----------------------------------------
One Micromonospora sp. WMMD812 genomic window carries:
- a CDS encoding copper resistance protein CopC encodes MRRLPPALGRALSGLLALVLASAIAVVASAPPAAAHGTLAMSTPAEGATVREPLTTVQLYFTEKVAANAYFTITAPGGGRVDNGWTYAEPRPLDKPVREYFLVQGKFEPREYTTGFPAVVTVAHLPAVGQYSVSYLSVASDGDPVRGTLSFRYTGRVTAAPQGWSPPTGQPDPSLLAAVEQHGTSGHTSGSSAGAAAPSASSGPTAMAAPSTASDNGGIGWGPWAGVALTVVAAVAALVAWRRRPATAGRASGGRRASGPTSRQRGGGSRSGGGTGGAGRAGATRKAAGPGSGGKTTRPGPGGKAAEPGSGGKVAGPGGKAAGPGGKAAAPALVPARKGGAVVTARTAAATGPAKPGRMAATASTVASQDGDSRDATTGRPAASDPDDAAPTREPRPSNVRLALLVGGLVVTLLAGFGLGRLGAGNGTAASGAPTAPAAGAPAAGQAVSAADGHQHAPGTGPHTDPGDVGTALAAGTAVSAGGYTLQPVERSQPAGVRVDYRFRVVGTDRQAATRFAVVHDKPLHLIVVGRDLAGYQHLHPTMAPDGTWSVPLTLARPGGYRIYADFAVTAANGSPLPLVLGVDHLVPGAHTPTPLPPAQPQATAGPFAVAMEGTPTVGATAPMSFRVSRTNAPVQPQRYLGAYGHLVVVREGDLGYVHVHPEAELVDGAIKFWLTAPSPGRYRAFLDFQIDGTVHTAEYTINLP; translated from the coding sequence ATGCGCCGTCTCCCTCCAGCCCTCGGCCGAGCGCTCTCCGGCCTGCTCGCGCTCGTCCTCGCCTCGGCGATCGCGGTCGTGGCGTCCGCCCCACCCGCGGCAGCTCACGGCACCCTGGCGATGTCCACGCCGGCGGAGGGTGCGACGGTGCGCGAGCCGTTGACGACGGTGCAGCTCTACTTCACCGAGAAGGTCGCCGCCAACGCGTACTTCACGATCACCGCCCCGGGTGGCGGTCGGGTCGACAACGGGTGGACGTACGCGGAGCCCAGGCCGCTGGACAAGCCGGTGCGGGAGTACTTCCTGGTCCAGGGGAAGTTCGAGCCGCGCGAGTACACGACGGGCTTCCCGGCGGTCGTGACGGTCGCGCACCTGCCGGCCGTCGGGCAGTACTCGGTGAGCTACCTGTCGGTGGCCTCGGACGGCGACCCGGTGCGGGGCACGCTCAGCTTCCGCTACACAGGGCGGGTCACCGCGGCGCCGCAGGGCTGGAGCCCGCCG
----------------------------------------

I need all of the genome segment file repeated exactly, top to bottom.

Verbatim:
One Micromonospora sp. WMMD812 genomic window carries:
- a CDS encoding copper resistance protein CopC encodes MRRLPPALGRALSGLLALVLASAIAVVASAPPAAAHGTLAMSTPAEGATVREPLTTVQLYFTEKVAANAYFTITAPGGGRVDNGWTYAEPRPLDKPVREYFLVQGKFEPREYTTGFPAVVTVAHLPAVGQYSVSYLSVASDGDPVRGTLSFRYTGRVTAAPQGWSPPTGQPDPSLLAAVEQHGTSGHTSGSSAGAAAPSASSGPTAMAAPSTASDNGGIGWGPWAGVALTVVAAVAALVAWRRRPATAGRASGGRRASGPTSRQRGGGSRSGGGTGGAGRAGATRKAAGPGSGGKTTRPGPGGKAAEPGSGGKVAGPGGKAAGPGGKAAAPALVPARKGGAVVTARTAAATGPAKPGRMAATASTVASQDGDSRDATTGRPAASDPDDAAPTREPRPSNVRLALLVGGLVVTLLAGFGLGRLGAGNGTAASGAPTAPAAGAPAAGQAVSAADGHQHAPGTGPHTDPGDVGTALAAGTAVSAGGYTLQPVERSQPAGVRVDYRFRVVGTDRQAATRFAVVHDKPLHLIVVGRDLAGYQHLHPTMAPDGTWSVPLTLARPGGYRIYADFAVTAANGSPLPLVLGVDHLVPGAHTPTPLPPAQPQATAGPFAVAMEGTPTVGATAPMSFRVSRTNAPVQPQRYLGAYGHLVVVREGDLGYVHVHPEAELVDGAIKFWLTAPSPGRYRAFLDFQIDGTVHTAEYTINLP; translated from the coding sequence ATGCGCCGTCTCCCTCCAGCCCTCGGCCGAGCGCTCTCCGGCCTGCTCGCGCTCGTCCTCGCCTCGGCGATCGCGGTCGTGGCGTCCGCCCCACCCGCGGCAGCTCACGGCACCCTGGCGATGTCCACGCCGGCGGAGGGTGCGACGGTGCGCGAGCCGTTGACGACGGTGCAGCTCTACTTCACCGAGAAGGTCGCCGCCAACGCGTACTTCACGATCACCGCCCCGGGTGGCGGTCGGGTCGACAACGGGTGGACGTACGCGGAGCCCAGGCCGCTGGACAAGCCGGTGCGGGAGTACTTCCTGGTCCAGGGGAAGTTCGAGCCGCGCGAGTACACGACGGGCTTCCCGGCGGTCGTGACGGTCGCGCACCTGCCGGCCGTCGGGCAGTACTCGGTGAGCTACCTGTCGGTGGCCTCGGACGGCGACCCGGTGCGGGGCACGCTCAGCTTCCGCTACACAGGGCGGGTCACCGCGGCGCCGCAGGGCTGGAGCCCGCCG